One of the most important factors courts will often look at when determining the validity of a non-compete agreement is whether it actually protects a legitimate business interest of the employer. If it doesn't, there really isn't any reason to stop the employee from competing against a former employer.

Some common legitimate business interests include, but are not limited to:

  • Trade secrets
  • Confidential business or professional information
  • Company relationships with specific customers and clients, either existing or prospective
  • Specialized training

4. What is considered a reasonable geographical area and time limit?

As mentioned above, a valid non-compete agreement should include a geographical area limitation. This simply means that a former employee cannot compete with the employer within that specific location. For example, some non-compete agreements will define the geographic restriction by a radius around the company's headquarters. Others may limit the non-compete agreement to specific cities in which the employer does business.

As a general rule, the broader the geographical area, the less likely the non-compete is enforceable. For instance, an employer will have a much stronger argument if a non-compete is limited to a single city versus an entire state. That doesn't mean the latter isn't possible to enforce under certain circumstances, but it's going to be a lot harder for the employer to justify.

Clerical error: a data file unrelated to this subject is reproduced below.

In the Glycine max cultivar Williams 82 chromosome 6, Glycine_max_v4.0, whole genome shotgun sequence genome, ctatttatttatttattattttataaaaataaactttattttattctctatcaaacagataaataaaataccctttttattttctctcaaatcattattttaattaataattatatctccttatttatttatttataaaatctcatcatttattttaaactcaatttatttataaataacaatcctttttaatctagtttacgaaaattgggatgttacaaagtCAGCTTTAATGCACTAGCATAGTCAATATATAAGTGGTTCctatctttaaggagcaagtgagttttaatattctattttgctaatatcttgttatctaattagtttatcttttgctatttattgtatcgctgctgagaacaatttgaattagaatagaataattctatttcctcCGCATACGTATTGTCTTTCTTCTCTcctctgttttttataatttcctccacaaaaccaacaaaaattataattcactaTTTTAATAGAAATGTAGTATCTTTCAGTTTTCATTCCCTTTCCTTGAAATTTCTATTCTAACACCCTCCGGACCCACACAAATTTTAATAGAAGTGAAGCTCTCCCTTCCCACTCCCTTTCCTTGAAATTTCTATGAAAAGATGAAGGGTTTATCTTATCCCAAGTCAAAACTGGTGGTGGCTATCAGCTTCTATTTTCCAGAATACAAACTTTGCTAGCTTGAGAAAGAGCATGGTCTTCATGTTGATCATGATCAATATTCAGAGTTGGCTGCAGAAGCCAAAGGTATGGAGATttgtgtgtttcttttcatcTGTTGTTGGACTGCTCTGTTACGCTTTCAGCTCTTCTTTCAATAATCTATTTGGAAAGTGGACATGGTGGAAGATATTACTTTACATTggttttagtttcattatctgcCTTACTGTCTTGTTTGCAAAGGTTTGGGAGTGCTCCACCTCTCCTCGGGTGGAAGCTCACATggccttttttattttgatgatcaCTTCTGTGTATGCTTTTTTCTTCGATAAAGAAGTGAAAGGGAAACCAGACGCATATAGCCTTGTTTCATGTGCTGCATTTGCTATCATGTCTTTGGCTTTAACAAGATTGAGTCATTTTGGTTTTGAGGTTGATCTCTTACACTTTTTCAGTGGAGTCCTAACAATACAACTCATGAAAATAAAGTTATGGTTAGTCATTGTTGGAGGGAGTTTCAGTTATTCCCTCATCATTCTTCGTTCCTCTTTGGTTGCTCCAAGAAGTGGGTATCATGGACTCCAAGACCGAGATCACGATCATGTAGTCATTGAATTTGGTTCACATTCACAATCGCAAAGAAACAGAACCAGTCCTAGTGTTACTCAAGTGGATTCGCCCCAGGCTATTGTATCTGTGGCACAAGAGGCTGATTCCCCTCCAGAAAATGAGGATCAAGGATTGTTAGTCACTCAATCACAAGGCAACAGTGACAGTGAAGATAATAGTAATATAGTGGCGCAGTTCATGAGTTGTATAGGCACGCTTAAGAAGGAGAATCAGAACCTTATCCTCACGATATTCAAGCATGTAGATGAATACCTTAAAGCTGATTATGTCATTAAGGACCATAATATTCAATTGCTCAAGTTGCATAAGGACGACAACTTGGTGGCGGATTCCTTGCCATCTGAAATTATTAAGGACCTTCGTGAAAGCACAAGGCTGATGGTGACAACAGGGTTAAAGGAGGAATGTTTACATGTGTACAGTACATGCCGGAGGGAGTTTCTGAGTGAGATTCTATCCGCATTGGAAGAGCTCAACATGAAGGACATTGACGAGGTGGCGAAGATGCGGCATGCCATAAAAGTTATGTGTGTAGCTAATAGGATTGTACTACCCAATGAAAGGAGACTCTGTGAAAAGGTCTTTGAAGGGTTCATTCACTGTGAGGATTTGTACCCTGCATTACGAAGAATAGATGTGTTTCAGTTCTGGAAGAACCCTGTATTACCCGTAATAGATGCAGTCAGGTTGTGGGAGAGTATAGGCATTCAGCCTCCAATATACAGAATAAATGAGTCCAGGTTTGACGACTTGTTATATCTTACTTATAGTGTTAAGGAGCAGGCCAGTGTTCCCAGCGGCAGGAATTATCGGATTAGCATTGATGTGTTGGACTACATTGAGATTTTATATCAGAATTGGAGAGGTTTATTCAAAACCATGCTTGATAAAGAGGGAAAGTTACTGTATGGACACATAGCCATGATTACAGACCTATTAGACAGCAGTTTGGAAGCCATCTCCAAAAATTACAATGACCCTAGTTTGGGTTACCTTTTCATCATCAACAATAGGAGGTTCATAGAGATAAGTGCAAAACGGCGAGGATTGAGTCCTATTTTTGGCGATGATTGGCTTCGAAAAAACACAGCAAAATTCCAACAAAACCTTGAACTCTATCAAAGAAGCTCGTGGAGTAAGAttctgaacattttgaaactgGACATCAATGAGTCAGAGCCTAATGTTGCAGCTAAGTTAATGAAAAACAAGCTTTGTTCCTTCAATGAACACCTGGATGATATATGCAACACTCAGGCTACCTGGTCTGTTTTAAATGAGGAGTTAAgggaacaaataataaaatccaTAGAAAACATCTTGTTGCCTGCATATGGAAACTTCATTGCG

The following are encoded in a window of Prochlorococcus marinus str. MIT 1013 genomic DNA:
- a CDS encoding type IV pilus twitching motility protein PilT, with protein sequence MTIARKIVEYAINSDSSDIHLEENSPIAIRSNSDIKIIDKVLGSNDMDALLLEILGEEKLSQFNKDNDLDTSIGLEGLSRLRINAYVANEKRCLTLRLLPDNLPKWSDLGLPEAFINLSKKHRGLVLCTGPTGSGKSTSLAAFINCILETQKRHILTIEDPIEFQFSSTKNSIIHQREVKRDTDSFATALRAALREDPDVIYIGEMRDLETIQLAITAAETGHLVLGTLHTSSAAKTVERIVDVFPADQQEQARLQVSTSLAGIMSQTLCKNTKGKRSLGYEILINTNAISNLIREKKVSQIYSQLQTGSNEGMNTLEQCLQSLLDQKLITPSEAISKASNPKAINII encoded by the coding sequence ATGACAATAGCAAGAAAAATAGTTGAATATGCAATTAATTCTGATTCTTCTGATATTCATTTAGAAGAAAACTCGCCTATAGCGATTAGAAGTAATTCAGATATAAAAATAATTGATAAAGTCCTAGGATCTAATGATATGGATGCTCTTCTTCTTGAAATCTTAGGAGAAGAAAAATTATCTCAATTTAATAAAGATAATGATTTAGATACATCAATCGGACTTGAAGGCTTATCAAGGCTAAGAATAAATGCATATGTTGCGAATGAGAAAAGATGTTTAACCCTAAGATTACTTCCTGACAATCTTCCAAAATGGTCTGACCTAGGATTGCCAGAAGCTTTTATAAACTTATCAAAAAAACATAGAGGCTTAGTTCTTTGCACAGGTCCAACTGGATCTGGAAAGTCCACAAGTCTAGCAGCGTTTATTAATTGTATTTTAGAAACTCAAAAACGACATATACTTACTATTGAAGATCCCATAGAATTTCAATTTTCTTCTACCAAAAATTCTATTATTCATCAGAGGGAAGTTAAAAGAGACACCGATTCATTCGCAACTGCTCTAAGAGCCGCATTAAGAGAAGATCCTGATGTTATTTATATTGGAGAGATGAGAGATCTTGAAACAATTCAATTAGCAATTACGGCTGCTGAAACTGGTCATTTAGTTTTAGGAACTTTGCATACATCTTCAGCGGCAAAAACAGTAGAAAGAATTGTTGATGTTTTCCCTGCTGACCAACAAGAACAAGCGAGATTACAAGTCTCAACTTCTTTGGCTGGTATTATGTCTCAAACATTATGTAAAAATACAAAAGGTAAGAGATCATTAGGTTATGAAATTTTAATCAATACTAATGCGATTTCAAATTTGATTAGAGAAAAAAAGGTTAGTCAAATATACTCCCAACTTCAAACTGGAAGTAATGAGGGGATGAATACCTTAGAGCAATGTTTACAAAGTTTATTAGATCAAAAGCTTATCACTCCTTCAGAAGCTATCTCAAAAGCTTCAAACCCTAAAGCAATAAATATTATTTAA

As for a time limit on a non-compete agreement, most employers see between six months and two years as a reasonable non-compete time frame, with one year being quite common. However, the time frame depends on the industry and type of career path the individual has. But the longer the duration of the non-compete period, the more likely a court will deem it unenforceable.

5. How does President Biden's Order on Promoting Competition affect non-competes?

According to the Executive Order on Promoting Competition in the American Economy, President Biden has requested that the Federal Trade Commission set limits on the use of non-compete clauses:

"To address agreements that may unduly limit workers' ability to change jobs, the Chair of the FTC is encouraged to consider working with the rest of the Commission to exercise the FTC's statutory rulemaking authority under the Federal Trade Commission Act to curtail the unfair use of non-compete clauses and other clauses or agreements that may unfairly limit worker mobility."

While this executive order has not changed the current laws, it's likely that non-competes will be facing extra scrutiny moving forward in some jurisdictions.

If you would like to stay up-to-date on the laws surrounding non-compete agreements, sign up for a free trial to Practical Law today.

The content appearing on this website is not intended as, and shall not be relied upon as, legal advice. It is general in nature and may not reflect all recent legal developments. Thomson Reuters is not a law firm and an attorney-client relationship is not formed through your use of this website. You should consult with qualified legal counsel before acting on any content found on this website.